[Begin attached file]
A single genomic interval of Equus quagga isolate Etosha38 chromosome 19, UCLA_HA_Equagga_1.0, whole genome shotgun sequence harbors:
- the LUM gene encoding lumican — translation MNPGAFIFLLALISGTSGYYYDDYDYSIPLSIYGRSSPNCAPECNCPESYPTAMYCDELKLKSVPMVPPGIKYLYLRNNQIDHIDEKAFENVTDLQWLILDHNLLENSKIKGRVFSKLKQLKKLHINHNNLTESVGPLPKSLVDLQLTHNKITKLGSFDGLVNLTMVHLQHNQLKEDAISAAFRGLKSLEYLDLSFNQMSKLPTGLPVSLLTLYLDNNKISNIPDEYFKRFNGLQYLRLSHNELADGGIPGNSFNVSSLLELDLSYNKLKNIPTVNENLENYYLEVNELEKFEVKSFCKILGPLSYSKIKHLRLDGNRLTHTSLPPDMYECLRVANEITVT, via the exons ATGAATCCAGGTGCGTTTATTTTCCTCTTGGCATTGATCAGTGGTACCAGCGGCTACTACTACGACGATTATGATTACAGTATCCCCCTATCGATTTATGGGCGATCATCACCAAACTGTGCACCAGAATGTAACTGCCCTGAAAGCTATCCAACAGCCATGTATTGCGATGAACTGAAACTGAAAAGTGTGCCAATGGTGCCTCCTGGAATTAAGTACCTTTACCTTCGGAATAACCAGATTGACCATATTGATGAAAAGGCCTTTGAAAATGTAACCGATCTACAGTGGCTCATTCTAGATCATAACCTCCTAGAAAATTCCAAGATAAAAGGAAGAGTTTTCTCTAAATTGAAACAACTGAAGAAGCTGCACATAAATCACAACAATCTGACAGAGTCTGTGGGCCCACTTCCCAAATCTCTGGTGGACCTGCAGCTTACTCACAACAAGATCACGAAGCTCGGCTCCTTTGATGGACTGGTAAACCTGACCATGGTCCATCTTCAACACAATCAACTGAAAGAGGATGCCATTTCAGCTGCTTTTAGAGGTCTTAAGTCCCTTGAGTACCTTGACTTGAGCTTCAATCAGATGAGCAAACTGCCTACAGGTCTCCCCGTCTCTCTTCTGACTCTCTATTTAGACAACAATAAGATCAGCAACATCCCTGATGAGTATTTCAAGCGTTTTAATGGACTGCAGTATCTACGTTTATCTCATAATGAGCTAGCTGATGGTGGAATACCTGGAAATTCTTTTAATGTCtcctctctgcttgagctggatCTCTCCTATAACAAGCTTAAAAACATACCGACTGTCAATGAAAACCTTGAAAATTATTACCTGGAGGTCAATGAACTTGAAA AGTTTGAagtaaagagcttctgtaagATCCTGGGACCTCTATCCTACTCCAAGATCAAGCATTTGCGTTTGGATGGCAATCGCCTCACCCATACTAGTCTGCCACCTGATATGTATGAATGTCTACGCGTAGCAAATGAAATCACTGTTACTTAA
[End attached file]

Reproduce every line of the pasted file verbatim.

A single genomic interval of Equus quagga isolate Etosha38 chromosome 19, UCLA_HA_Equagga_1.0, whole genome shotgun sequence harbors:
- the LUM gene encoding lumican — translation MNPGAFIFLLALISGTSGYYYDDYDYSIPLSIYGRSSPNCAPECNCPESYPTAMYCDELKLKSVPMVPPGIKYLYLRNNQIDHIDEKAFENVTDLQWLILDHNLLENSKIKGRVFSKLKQLKKLHINHNNLTESVGPLPKSLVDLQLTHNKITKLGSFDGLVNLTMVHLQHNQLKEDAISAAFRGLKSLEYLDLSFNQMSKLPTGLPVSLLTLYLDNNKISNIPDEYFKRFNGLQYLRLSHNELADGGIPGNSFNVSSLLELDLSYNKLKNIPTVNENLENYYLEVNELEKFEVKSFCKILGPLSYSKIKHLRLDGNRLTHTSLPPDMYECLRVANEITVT, via the exons ATGAATCCAGGTGCGTTTATTTTCCTCTTGGCATTGATCAGTGGTACCAGCGGCTACTACTACGACGATTATGATTACAGTATCCCCCTATCGATTTATGGGCGATCATCACCAAACTGTGCACCAGAATGTAACTGCCCTGAAAGCTATCCAACAGCCATGTATTGCGATGAACTGAAACTGAAAAGTGTGCCAATGGTGCCTCCTGGAATTAAGTACCTTTACCTTCGGAATAACCAGATTGACCATATTGATGAAAAGGCCTTTGAAAATGTAACCGATCTACAGTGGCTCATTCTAGATCATAACCTCCTAGAAAATTCCAAGATAAAAGGAAGAGTTTTCTCTAAATTGAAACAACTGAAGAAGCTGCACATAAATCACAACAATCTGACAGAGTCTGTGGGCCCACTTCCCAAATCTCTGGTGGACCTGCAGCTTACTCACAACAAGATCACGAAGCTCGGCTCCTTTGATGGACTGGTAAACCTGACCATGGTCCATCTTCAACACAATCAACTGAAAGAGGATGCCATTTCAGCTGCTTTTAGAGGTCTTAAGTCCCTTGAGTACCTTGACTTGAGCTTCAATCAGATGAGCAAACTGCCTACAGGTCTCCCCGTCTCTCTTCTGACTCTCTATTTAGACAACAATAAGATCAGCAACATCCCTGATGAGTATTTCAAGCGTTTTAATGGACTGCAGTATCTACGTTTATCTCATAATGAGCTAGCTGATGGTGGAATACCTGGAAATTCTTTTAATGTCtcctctctgcttgagctggatCTCTCCTATAACAAGCTTAAAAACATACCGACTGTCAATGAAAACCTTGAAAATTATTACCTGGAGGTCAATGAACTTGAAA AGTTTGAagtaaagagcttctgtaagATCCTGGGACCTCTATCCTACTCCAAGATCAAGCATTTGCGTTTGGATGGCAATCGCCTCACCCATACTAGTCTGCCACCTGATATGTATGAATGTCTACGCGTAGCAAATGAAATCACTGTTACTTAA